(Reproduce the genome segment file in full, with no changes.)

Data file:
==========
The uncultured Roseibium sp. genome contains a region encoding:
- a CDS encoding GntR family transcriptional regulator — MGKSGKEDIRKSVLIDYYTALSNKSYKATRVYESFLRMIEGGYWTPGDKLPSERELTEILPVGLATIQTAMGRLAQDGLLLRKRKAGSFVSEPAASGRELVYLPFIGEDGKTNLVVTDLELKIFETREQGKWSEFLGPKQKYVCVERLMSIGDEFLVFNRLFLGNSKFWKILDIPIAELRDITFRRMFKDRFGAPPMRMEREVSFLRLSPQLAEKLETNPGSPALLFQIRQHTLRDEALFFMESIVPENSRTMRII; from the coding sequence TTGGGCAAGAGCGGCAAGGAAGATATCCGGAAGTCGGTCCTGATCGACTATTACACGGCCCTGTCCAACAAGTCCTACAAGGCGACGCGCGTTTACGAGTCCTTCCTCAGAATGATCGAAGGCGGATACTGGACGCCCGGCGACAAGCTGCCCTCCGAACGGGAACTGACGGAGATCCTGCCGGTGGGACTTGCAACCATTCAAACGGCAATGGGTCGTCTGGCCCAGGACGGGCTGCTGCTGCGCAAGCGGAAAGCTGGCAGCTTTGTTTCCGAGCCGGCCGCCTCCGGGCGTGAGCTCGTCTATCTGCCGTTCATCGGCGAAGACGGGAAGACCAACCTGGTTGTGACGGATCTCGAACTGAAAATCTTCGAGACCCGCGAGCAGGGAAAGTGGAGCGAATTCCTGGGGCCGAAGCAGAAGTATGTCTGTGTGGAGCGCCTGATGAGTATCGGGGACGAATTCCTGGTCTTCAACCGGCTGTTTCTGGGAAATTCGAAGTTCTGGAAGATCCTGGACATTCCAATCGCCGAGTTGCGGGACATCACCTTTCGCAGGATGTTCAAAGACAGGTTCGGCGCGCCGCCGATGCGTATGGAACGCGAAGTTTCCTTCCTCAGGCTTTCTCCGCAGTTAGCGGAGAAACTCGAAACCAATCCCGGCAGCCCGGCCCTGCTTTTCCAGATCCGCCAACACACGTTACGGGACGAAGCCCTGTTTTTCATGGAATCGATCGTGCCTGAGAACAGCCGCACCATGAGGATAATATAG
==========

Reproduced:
The uncultured Roseibium sp. genome contains a region encoding:
- a CDS encoding GntR family transcriptional regulator — MGKSGKEDIRKSVLIDYYTALSNKSYKATRVYESFLRMIEGGYWTPGDKLPSERELTEILPVGLATIQTAMGRLAQDGLLLRKRKAGSFVSEPAASGRELVYLPFIGEDGKTNLVVTDLELKIFETREQGKWSEFLGPKQKYVCVERLMSIGDEFLVFNRLFLGNSKFWKILDIPIAELRDITFRRMFKDRFGAPPMRMEREVSFLRLSPQLAEKLETNPGSPALLFQIRQHTLRDEALFFMESIVPENSRTMRII; from the coding sequence TTGGGCAAGAGCGGCAAGGAAGATATCCGGAAGTCGGTCCTGATCGACTATTACACGGCCCTGTCCAACAAGTCCTACAAGGCGACGCGCGTTTACGAGTCCTTCCTCAGAATGATCGAAGGCGGATACTGGACGCCCGGCGACAAGCTGCCCTCCGAACGGGAACTGACGGAGATCCTGCCGGTGGGACTTGCAACCATTCAAACGGCAATGGGTCGTCTGGCCCAGGACGGGCTGCTGCTGCGCAAGCGGAAAGCTGGCAGCTTTGTTTCCGAGCCGGCCGCCTCCGGGCGTGAGCTCGTCTATCTGCCGTTCATCGGCGAAGACGGGAAGACCAACCTGGTTGTGACGGATCTCGAACTGAAAATCTTCGAGACCCGCGAGCAGGGAAAGTGGAGCGAATTCCTGGGGCCGAAGCAGAAGTATGTCTGTGTGGAGCGCCTGATGAGTATCGGGGACGAATTCCTGGTCTTCAACCGGCTGTTTCTGGGAAATTCGAAGTTCTGGAAGATCCTGGACATTCCAATCGCCGAGTTGCGGGACATCACCTTTCGCAGGATGTTCAAAGACAGGTTCGGCGCGCCGCCGATGCGTATGGAACGCGAAGTTTCCTTCCTCAGGCTTTCTCCGCAGTTAGCGGAGAAACTCGAAACCAATCCCGGCAGCCCGGCCCTGCTTTTCCAGATCCGCCAACACACGTTACGGGACGAAGCCCTGTTTTTCATGGAATCGATCGTGCCTGAGAACAGCCGCACCATGAGGATAATATAG